Friday, March 4, 2016

Blessed Christopher Bales and Companions

Blessed Christopher Bales, priest and martyr, and companions (laymen who assisted him) Blessed Alexander Blake, and Blessed Nicholas Horner, were all executed on March 4, 1590 at three different sites in London. According to the Catholic Encyclopedia, his career as a missionary priest in England was brief:
Priest and martyr, b. at Coniscliffe near Darlington, County Durham,England, about 1564; executed 4 March, 1590. He entered the English College at Rome, 1 October, 1583, but owing to ill-health was sent to the College at Reims, where he was ordained 28 March, 1587. Sent to England 2 November, 1588, he was soon arrested, racked, and tortured by Topcliffe, and hung up by the hands for twenty-four hours at a time; he bore all most patiently. At length he was tried and condemned for high treason, on the charge of having been ordained beyond seas and coming to England to exercise his office. He asked Judge Anderson whether St. Augustine, Apostle of the English, was also a traitor. The judge said no, but that the act had since been made treason by law. He suffered 4 March, 1590, "about Easter", in Fleet Street opposite Fetter Lane. On the gibbet was set a placard: "For treason and favouring foreign invasion". He spoke to the people from the ladder, showing them that his only "treason" was his priesthood. On the same day Venerable Nicholas Horner suffered in Smithfield for having made Bales a jerkin, and Venerable Alexander Blake in Gray's Inn Lane for lodging him in his house.

In this autobiography, Father John Gerard, SJ, mentions Father Bales and another priest from Rheims, Father George Beesley, as being among those coming with him and Father Edward Oldcorne, noting that three of them suffered martyrdom while he did not:

"Two priests from Rheims joined us, as our former companions preferred to take time before they faced the dangers which awaited them on the opposite shores. The ship then set sail with four priests on board, a goodly cargo indeed, had not my unworthiness deprived me of the crown, for all those other three suffered martyrdom for the faith. The two priests were soon taken, and being in a short space made perfect, they fulfilled a long time. Their names were Christopher Bales and George Beesley, but my companion, the blessed Father Oldcorne, spent eighteen years of toil and labour in the Lord's vineyard, and watered it at length with his blood."
They were  beatified on December 15 in 1929 by Pope Pius XI.
Philip Caraman, SJ, includes Blessed Christopher Bales' question to Judge Anderson in his collection of primary sources, The Other Face: Catholic Life Under Elizabeth I:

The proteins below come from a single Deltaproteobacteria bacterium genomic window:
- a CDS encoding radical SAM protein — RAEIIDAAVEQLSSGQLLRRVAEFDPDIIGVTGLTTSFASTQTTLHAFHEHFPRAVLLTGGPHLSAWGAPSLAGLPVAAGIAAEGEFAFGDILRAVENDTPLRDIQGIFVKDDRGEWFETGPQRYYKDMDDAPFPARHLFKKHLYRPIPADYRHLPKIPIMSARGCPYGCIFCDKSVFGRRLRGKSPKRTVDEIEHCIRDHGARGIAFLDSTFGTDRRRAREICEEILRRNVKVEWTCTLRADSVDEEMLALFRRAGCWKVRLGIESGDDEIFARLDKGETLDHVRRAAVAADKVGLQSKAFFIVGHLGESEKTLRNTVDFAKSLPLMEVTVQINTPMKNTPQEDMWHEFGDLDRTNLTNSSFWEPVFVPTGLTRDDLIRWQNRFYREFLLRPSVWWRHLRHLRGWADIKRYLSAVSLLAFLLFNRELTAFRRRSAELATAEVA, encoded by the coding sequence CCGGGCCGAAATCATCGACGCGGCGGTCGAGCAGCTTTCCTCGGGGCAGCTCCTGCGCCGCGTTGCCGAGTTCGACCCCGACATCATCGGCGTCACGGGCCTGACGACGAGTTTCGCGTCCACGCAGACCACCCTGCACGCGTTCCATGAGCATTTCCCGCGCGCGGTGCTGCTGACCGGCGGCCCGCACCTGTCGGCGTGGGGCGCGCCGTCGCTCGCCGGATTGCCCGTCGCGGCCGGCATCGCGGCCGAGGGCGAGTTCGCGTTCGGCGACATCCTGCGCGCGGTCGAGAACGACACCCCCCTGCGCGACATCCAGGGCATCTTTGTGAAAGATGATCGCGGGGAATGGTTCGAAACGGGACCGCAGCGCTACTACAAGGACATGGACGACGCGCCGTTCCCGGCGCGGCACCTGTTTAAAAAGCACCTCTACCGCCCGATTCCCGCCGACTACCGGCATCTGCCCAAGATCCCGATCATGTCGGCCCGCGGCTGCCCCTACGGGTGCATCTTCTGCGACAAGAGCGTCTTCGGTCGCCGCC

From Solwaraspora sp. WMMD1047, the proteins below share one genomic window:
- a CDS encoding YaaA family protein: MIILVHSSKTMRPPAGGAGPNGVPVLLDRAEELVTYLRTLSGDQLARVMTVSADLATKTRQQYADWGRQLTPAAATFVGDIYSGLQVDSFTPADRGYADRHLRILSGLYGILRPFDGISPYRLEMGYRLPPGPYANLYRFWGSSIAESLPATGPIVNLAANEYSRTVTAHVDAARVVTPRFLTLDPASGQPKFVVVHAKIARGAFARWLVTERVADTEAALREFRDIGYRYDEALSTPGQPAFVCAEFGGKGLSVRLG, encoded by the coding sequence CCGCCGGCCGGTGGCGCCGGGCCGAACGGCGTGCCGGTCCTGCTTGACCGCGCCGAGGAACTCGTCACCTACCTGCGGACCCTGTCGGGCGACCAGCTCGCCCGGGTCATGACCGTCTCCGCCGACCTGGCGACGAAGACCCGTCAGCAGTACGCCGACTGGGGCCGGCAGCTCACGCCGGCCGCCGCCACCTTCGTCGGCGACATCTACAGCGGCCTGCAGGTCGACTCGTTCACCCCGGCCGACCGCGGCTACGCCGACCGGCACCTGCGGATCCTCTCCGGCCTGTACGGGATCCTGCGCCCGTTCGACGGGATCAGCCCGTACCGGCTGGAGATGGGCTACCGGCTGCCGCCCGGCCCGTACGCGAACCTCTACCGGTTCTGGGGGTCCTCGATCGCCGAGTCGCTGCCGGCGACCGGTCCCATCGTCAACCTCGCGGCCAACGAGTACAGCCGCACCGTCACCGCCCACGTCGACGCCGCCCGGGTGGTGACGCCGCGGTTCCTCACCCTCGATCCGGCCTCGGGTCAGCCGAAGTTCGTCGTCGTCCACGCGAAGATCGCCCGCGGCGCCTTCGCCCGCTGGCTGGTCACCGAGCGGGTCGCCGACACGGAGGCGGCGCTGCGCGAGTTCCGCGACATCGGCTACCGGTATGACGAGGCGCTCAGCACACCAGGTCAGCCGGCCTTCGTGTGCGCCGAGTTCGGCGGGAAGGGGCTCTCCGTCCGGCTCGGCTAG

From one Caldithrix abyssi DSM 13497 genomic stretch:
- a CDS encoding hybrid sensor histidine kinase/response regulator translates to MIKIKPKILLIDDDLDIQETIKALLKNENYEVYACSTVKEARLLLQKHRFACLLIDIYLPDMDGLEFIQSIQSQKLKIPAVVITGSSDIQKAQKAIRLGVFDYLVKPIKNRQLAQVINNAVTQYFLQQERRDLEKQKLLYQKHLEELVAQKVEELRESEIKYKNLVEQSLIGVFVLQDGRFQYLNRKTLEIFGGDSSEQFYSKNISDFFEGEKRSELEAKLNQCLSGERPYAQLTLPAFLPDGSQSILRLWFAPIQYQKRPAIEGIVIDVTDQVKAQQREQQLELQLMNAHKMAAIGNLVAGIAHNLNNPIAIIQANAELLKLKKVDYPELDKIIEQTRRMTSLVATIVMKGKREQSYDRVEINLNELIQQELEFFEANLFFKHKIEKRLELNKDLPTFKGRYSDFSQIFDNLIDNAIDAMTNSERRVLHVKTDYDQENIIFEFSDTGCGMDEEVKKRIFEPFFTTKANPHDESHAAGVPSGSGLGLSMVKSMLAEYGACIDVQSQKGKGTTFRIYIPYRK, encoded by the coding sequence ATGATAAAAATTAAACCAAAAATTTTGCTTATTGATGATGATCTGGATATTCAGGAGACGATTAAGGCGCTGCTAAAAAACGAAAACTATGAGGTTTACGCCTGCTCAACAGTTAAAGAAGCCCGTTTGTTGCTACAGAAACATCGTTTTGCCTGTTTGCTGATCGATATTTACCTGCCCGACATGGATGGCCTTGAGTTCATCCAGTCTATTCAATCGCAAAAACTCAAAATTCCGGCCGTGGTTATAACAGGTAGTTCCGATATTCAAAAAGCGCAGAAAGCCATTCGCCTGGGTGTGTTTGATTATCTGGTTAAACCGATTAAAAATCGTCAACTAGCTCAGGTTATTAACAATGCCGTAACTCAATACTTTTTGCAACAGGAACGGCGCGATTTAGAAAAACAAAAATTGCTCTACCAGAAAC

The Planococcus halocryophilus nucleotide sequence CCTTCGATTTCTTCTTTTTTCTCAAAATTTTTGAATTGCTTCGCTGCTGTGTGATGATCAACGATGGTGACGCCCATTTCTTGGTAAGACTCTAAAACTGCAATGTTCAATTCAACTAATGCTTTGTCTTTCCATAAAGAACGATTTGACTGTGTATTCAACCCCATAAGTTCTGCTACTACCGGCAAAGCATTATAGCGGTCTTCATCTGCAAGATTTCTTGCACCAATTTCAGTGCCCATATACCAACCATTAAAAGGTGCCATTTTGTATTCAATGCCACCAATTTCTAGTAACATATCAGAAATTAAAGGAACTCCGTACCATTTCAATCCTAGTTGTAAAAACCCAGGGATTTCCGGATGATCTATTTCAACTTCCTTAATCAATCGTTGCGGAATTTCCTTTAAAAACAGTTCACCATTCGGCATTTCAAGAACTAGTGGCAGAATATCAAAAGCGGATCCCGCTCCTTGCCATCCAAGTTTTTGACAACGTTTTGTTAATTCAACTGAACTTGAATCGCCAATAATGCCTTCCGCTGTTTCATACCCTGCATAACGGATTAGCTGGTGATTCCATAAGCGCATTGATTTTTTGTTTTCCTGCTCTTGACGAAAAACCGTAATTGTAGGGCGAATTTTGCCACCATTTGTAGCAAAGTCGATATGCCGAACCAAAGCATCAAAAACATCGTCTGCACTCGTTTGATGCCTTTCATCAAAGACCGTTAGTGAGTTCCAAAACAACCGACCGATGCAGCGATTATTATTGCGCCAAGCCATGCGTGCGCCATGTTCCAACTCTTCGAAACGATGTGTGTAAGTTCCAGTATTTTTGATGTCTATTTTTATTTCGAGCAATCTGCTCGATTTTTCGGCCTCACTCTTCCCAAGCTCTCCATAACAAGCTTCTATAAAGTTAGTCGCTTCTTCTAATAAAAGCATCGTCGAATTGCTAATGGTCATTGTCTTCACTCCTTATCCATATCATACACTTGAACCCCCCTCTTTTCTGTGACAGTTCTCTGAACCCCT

He was asked by the judge according to custom . . . when judgment was about to be pronounced, if he had anything to say for himself. He answered, "This only to I want to know, whether St. Augustine sent hither by St. Gregory was a traitor or not." They answered that he was not . . . He answered them, "Why then do you condemn me to death as a traitor? I am sent hither by the same see: and for the same purpose as he was. Nothing is charged against me that could not also be charged against the saint." But for all that they condemned him. (Greene, Collections); page 230.

The Catholic Encyclopedia also has an entry on Blessed Nicholas Horner and his sufferings and consolations:

Layman and martyr, born at Grantley, Yorkshire, England, date of birth unknown; died at Smithfield, 4 March, 1590. He appears to have been following the calling of a tailor in London, when he was arrested on the charge of harbouring Catholic priests. He was confined for a long time in a damp and noisome cell, where he contracted blood poisoning in one leg, which it became necessary to amputate. It is said that during this operation Horner was favoured with a vision, which acted as an anodyne to his sufferings. He was afterwards liberated, but when he was again found to be harbouring priests he was convicted of felony, and as he refused to conform to the public worship of the Church by law established, was condemned. On the eve of his execution, he had a vision of a crown of glory hanging over his head, which filled him with courage to face the ordeal of the next day. The story of this vision was told by him to a friend, who in turn transmitted it by letter to Father Robert Southwell S.J., 18 March, 1590. Horner was hanged, drawn and quartered because he had relieved and assisted Christopher Bales . . .

No comments:

Post a Comment